In my attempt to learn Ruby out in the open, here’s my solution for Project Euler Problem 53.

I first attempted to solve this problem using the Ruby combinations libraries. That didn’t work out so well. With a second look at the problem, the provided formula ended up being just the thing to solve the problem effectively.

As always, any feedback is welcome.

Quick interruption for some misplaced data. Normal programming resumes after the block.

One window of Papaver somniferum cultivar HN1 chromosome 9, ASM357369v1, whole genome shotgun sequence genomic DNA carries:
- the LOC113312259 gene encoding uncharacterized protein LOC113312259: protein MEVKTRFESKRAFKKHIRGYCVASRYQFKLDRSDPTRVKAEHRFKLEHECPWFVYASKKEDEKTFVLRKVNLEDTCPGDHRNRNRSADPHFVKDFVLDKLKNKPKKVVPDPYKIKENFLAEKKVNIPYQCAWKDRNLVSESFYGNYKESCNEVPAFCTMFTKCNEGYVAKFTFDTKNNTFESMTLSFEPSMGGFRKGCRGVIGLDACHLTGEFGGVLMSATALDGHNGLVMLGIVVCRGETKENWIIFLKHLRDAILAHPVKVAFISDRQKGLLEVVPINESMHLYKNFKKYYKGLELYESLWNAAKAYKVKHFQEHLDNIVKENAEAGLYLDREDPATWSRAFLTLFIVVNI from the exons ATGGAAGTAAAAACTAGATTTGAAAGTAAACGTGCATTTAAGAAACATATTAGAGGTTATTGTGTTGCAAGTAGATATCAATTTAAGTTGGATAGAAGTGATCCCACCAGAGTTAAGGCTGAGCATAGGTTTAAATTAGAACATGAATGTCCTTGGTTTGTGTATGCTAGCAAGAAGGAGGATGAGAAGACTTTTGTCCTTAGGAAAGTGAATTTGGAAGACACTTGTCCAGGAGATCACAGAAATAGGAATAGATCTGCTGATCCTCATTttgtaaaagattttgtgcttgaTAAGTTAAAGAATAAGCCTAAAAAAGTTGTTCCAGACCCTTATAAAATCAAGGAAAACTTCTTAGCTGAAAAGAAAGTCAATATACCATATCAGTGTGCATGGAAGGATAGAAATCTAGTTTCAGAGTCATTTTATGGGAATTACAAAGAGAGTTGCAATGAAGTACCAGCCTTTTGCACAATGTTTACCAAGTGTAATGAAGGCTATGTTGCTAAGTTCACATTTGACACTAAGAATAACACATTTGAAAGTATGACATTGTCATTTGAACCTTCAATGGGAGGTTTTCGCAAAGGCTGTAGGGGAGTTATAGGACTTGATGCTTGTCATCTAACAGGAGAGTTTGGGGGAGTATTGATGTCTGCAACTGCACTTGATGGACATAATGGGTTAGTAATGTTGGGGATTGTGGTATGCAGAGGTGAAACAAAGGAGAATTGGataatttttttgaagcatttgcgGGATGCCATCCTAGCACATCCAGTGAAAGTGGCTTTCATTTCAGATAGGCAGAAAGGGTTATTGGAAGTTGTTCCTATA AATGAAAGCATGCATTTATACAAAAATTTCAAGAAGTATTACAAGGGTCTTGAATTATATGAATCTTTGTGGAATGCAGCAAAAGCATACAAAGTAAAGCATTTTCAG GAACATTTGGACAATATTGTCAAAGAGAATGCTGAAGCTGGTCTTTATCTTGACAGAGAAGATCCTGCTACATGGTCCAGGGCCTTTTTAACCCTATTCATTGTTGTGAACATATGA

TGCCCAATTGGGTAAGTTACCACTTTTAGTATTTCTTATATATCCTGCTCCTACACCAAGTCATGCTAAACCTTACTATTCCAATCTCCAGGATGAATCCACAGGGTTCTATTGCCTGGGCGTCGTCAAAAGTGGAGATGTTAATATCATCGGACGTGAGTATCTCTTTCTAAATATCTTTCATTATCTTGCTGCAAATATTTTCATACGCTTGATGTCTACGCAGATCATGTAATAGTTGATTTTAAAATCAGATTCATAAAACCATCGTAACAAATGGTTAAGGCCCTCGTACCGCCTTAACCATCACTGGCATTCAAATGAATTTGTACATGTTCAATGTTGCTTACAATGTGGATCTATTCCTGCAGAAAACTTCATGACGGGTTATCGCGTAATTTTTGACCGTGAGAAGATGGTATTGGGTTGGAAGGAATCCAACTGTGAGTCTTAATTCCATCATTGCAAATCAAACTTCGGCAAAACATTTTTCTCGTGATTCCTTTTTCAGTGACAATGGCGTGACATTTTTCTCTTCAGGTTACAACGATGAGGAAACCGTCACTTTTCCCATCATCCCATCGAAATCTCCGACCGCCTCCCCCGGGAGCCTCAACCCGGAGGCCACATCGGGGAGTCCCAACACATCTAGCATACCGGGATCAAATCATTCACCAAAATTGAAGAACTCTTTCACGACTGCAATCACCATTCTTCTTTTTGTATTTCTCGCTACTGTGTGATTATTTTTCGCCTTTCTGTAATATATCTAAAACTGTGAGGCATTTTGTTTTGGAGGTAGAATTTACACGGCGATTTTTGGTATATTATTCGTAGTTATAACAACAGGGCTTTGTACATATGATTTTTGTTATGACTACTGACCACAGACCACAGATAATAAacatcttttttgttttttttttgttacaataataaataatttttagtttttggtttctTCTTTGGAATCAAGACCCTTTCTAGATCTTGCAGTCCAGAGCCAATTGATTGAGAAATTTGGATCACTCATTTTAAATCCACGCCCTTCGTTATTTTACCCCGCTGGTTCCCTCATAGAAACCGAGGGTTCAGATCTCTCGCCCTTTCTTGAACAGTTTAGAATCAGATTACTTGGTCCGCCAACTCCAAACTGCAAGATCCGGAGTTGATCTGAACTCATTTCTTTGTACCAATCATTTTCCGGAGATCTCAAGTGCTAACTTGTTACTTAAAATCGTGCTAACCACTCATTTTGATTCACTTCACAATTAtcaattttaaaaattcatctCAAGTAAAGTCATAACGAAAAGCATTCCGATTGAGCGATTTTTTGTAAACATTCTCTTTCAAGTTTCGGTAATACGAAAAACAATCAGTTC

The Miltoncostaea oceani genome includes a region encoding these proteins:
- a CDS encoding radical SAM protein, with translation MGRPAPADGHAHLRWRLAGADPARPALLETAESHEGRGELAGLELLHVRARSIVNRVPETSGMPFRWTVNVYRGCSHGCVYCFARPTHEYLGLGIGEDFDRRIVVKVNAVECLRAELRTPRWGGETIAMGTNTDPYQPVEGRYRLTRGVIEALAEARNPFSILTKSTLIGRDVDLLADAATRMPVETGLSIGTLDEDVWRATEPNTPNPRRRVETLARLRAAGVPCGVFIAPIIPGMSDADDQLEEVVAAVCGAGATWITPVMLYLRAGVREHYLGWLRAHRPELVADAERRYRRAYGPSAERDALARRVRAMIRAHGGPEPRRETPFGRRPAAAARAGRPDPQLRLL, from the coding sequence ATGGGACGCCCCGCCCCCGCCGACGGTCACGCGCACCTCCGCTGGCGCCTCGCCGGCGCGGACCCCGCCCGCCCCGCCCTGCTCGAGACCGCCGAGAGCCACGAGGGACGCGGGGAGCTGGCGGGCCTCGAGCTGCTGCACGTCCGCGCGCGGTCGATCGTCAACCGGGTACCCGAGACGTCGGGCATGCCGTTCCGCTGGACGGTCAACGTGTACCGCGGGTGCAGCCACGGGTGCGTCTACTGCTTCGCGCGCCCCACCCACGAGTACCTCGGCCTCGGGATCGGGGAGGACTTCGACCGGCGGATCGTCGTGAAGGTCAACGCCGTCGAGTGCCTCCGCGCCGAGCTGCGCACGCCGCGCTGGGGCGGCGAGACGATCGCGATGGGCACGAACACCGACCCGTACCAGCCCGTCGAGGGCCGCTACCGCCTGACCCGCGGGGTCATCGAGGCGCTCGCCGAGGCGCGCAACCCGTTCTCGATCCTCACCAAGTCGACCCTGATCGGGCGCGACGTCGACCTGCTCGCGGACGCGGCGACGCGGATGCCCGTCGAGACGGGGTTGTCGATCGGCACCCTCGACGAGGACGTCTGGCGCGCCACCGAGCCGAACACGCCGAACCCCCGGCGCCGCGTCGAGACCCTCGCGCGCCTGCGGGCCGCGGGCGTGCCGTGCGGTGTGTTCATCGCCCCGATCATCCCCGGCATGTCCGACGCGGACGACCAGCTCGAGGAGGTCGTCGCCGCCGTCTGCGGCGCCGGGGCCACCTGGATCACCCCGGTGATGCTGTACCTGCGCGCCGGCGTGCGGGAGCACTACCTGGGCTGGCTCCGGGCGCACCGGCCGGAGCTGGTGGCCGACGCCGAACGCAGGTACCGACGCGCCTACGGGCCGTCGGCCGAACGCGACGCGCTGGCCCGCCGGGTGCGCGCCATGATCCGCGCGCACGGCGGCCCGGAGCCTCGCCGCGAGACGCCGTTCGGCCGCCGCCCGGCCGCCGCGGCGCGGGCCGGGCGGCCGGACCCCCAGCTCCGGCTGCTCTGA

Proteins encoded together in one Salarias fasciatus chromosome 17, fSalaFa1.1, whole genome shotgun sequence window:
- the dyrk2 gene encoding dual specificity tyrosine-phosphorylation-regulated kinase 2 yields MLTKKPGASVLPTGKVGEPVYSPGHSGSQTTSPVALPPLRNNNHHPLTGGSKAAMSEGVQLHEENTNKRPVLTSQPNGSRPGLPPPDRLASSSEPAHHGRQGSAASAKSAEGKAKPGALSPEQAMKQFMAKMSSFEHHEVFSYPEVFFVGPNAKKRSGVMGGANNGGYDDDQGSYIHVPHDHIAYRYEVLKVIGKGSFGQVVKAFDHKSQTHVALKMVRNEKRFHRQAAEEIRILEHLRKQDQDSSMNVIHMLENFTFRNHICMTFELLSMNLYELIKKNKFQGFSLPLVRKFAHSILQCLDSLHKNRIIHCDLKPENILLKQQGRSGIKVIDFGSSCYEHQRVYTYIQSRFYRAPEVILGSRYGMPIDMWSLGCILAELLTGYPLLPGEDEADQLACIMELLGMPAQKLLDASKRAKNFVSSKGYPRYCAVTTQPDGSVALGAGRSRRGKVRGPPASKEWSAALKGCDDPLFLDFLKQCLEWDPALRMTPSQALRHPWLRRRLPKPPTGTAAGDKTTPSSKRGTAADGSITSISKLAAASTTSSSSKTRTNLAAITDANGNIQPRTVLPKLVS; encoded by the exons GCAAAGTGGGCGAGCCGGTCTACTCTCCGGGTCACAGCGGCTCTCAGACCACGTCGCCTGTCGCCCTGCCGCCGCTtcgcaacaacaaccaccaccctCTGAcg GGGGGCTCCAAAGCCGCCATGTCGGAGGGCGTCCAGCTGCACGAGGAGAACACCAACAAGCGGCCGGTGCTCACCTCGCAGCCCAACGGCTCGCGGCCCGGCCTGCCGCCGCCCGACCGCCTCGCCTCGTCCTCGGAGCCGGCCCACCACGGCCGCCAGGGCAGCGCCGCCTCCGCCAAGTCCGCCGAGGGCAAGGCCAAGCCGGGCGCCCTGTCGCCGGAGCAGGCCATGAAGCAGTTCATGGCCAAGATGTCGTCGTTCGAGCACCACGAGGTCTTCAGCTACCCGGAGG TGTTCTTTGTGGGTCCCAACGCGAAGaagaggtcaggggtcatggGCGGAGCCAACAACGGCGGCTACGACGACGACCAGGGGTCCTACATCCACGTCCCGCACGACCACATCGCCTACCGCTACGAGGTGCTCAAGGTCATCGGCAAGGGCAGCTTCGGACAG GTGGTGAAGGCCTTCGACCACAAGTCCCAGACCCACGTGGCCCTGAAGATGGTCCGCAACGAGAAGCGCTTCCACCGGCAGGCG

# Euler 53 # http://projecteuler.net/index.php?section=problems&id=53 # There are exactly ten ways of selecting three from five, # 12345: 123, 124, 125, 134, 135, 145, 234, 235, 245, # and 345 # In combinatorics, we use the notation, 5C3 = 10. # In general, # # nCr = n! / r!(n-r)!,where r <= n, # n! = n(n1)...321, and 0! = 1. # # It is not until n = 23, that a value exceeds # one-million: 23C10 = 1144066. # In general: nCr # How many, not necessarily distinct, values of nCr, # for 1 <= n <= 100, are greater than one-million timer_start = Time.now # There's no factorial method in Ruby, I guess. class Integer # http://rosettacode.org/wiki/Factorial#Ruby def factorial (1..self).reduce(1, :*) end end def combinations(n, r) n.factorial / (r.factorial * (n-r).factorial) end answer = 0 100.downto(3) do |c| (2).upto(c-1) { |r| answer += 1 if combinations(c, r) > 1_000_000 } end puts answer puts "Elapsed Time: #{(Time.now - timer_start)*1000} milliseconds"